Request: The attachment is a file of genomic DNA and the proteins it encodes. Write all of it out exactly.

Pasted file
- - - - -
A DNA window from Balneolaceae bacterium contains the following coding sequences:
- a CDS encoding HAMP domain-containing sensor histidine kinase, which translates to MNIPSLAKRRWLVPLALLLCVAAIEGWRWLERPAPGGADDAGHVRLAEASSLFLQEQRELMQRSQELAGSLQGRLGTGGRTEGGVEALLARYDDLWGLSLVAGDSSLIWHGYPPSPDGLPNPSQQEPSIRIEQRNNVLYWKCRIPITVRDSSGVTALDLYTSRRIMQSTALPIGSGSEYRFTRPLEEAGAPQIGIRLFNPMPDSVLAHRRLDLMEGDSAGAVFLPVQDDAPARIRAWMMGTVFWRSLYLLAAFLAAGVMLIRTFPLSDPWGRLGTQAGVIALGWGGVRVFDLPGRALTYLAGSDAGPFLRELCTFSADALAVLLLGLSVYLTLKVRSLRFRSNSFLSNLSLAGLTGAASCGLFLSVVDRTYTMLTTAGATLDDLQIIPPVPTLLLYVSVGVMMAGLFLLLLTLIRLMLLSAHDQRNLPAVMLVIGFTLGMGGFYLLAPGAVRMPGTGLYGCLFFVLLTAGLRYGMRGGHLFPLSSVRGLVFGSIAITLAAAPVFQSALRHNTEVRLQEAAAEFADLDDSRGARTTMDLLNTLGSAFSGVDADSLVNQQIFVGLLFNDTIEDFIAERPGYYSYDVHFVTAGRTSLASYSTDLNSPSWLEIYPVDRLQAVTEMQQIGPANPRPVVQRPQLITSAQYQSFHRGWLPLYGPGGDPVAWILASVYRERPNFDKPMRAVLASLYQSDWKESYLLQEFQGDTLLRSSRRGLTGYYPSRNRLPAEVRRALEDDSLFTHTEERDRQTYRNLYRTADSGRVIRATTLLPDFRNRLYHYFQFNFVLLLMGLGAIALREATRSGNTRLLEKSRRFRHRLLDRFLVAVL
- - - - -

A DNA window from Balneolaceae bacterium contains the following coding sequences:
- a CDS encoding HAMP domain-containing sensor histidine kinase, which translates to MNIPSLAKRRWLVPLALLLCVAAIEGWRWLERPAPGGADDAGHVRLAEASSLFLQEQRELMQRSQELAGSLQGRLGTGGRTEGGVEALLARYDDLWGLSLVAGDSSLIWHGYPPSPDGLPNPSQQEPSIRIEQRNNVLYWKCRIPITVRDSSGVTALDLYTSRRIMQSTALPIGSGSEYRFTRPLEEAGAPQIGIRLFNPMPDSVLAHRRLDLMEGDSAGAVFLPVQDDAPARIRAWMMGTVFWRSLYLLAAFLAAGVMLIRTFPLSDPWGRLGTQAGVIALGWGGVRVFDLPGRALTYLAGSDAGPFLRELCTFSADALAVLLLGLSVYLTLKVRSLRFRSNSFLSNLSLAGLTGAASCGLFLSVVDRTYTMLTTAGATLDDLQIIPPVPTLLLYVSVGVMMAGLFLLLLTLIRLMLLSAHDQRNLPAVMLVIGFTLGMGGFYLLAPGAVRMPGTGLYGCLFFVLLTAGLRYGMRGGHLFPLSSVRGLVFGSIAITLAAAPVFQSALRHNTEVRLQEAAAEFADLDDSRGARTTMDLLNTLGSAFSGVDADSLVNQQIFVGLLFNDTIEDFIAERPGYYSYDVHFVTAGRTSLASYSTDLNSPSWLEIYPVDRLQAVTEMQQIGPANPRPVVQRPQLITSAQYQSFHRGWLPLYGPGGDPVAWILASVYRERPNFDKPMRAVLASLYQSDWKESYLLQEFQGDTLLRSSRRGLTGYYPSRNRLPAEVRRALEDDSLFTHTEERDRQTYRNLYRTADSGRVIRATTLLPDFRNRLYHYFQFNFVLLLMGLGAIALREATRSGNTRLLEKSRRFRHRLLDRFLVAVL